I like to drive. It’s a good thing, too, because where my husband and I choose to live and where I have worked for the past 20+ years is a distance of over 40 miles, one way. So I am accustomed to being alone in the car and enjoy the time to listen to music, audio books, interesting programs on NPR, or just being quiet in my own thoughts.
I also don’t mind taking road trips alone. It seems funny/strange to me when some friends or family members say that they would never drive long distances alone. I guess I learned from my mother’s influence as she never hesitated to drive wherever she wanted to go to visit friends and family. A beloved younger brother lived in Florida and she would often drive down from NC for a visit with him. And it seemed that the roads were open from her childhood home in South Carolina in only one direction as she faithfully visited her family there for many decades, with almost no visits from the other direction. Even into her eighties, before she had to give up driving due to health reasons, she never hesitated to get in her car and take off.
So when my son and his wife recently bought a new home in Charleston, SC, I was eager to go down and help them get settled in. It is a five-hour drive, straight-through, and the route takes me near where my daughter and her family live in Huntersville just north of Charlotte, NC. I arranged with my daughter to stop for lunch and a quick visit on my way to Charleston.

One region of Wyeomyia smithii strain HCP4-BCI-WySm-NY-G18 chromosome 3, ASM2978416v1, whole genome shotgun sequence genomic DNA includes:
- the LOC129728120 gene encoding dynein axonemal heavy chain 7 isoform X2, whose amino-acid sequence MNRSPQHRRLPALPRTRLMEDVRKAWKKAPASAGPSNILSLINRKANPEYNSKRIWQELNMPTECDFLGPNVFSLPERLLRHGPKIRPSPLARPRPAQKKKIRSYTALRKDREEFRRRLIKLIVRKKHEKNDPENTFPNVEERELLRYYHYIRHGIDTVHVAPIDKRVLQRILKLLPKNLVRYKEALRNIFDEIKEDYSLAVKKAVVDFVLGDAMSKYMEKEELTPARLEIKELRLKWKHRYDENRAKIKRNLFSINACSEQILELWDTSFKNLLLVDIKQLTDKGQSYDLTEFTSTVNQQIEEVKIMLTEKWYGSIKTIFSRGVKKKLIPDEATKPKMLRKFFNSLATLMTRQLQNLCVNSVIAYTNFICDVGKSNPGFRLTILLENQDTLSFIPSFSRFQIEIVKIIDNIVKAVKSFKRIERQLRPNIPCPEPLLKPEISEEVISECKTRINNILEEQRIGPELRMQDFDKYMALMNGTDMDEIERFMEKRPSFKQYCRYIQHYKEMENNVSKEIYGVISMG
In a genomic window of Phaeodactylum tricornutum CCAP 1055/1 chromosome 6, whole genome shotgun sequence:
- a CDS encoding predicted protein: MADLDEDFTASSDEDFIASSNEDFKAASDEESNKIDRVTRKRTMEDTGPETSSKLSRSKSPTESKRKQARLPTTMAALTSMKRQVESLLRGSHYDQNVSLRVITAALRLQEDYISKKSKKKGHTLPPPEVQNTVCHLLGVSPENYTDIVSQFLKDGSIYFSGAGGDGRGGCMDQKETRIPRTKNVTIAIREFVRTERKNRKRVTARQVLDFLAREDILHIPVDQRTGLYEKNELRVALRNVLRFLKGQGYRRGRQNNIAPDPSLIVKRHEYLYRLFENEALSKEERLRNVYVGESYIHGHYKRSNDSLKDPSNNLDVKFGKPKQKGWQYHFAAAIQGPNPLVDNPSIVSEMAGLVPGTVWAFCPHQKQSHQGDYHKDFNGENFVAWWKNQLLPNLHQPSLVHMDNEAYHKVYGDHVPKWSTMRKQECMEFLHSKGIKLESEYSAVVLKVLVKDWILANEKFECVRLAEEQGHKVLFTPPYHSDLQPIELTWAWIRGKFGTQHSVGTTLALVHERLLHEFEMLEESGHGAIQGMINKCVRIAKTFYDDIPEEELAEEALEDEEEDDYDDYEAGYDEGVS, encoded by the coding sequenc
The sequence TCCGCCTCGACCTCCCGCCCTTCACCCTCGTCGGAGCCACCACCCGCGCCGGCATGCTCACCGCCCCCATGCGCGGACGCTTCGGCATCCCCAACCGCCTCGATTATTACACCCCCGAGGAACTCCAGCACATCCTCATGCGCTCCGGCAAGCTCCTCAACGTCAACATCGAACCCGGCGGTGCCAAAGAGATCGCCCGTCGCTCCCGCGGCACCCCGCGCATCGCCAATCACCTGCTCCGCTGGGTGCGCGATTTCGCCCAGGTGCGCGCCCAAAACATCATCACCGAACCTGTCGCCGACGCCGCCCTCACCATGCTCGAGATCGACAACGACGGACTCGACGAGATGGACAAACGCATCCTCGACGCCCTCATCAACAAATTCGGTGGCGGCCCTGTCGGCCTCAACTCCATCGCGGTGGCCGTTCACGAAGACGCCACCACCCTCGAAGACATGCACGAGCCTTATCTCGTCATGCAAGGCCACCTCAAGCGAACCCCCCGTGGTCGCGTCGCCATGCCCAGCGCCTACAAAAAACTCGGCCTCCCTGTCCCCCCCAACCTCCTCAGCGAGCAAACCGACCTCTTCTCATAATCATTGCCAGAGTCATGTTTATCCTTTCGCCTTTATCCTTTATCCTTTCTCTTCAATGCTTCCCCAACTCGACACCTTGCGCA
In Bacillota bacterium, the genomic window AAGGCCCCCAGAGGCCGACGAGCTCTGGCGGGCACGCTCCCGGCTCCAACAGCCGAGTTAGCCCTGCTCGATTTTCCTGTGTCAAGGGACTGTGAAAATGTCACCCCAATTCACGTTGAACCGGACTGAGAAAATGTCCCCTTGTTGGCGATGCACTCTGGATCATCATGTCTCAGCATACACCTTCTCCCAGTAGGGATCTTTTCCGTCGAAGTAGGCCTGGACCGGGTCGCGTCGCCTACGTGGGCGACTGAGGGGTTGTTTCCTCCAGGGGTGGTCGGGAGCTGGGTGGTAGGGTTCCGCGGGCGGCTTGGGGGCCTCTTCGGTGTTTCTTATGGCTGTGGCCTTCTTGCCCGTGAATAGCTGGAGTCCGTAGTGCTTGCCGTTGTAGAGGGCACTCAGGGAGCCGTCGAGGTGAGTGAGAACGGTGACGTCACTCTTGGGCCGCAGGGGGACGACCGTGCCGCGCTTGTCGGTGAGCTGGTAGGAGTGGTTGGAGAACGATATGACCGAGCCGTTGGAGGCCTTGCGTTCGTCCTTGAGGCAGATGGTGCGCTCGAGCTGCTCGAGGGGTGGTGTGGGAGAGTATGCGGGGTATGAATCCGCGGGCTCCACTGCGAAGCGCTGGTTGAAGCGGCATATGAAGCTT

That was a delightful visit! She and I seldom have time together alone and I enjoyed catching up with her and seeing some recent improvements they have made to their house. I enjoyed seeing the wall hangings of the special project they do every New Year’s Day when they each make a collage with photos, words, symbols of things they cherish and that illustrate their hopes for the next year. I also just plain enjoy any time I have with her and marvel at the wonderful person she has grown to be. So, of course, shortly after leaving her house, I got “full up” with tears of joy and pride and hopefulness.
I like listening to a variety of music as I drive—everything from Keb-Mo’s blues, popular tunes from Michael Bublé and Josh Groban, any bluegrass, and of course the classicals. As I was leaving Huntersville, one of my favorite songs was playing: Josh Groban’s “To Where You Are.” (I strongly recommend that you search for the music and listen to it yourself. Click here to hear a version.). This song provides some comfort when I think of Alex’s death. The particular lyrics that are meaningful go like this:
“Who can say for certain, maybe you’re still here. I feel you all around me, your memory’s so clear. Deep in the stillness, I can hear you speak; you’re still an inspiration. Can it be that you are my forever love, and are you watching over me from up above. Fly me up to where you are beyond the distant star. I wish upon tonight to see you smile, if only for a while to know you’re there. A breath away’s not far to where you are.”
That is the line that really gives me comfort. When Alex first died, the thing that was so very painful was that I felt so disconnected from him. I had nothing to hold onto, no place in my imagination as a reference point. But, somehow, when I first heard this song, I realized that he was not so far away after all. One breath away.
I will share more of my random road trip thoughts in later posts. For now, let that thought sit. One breath away.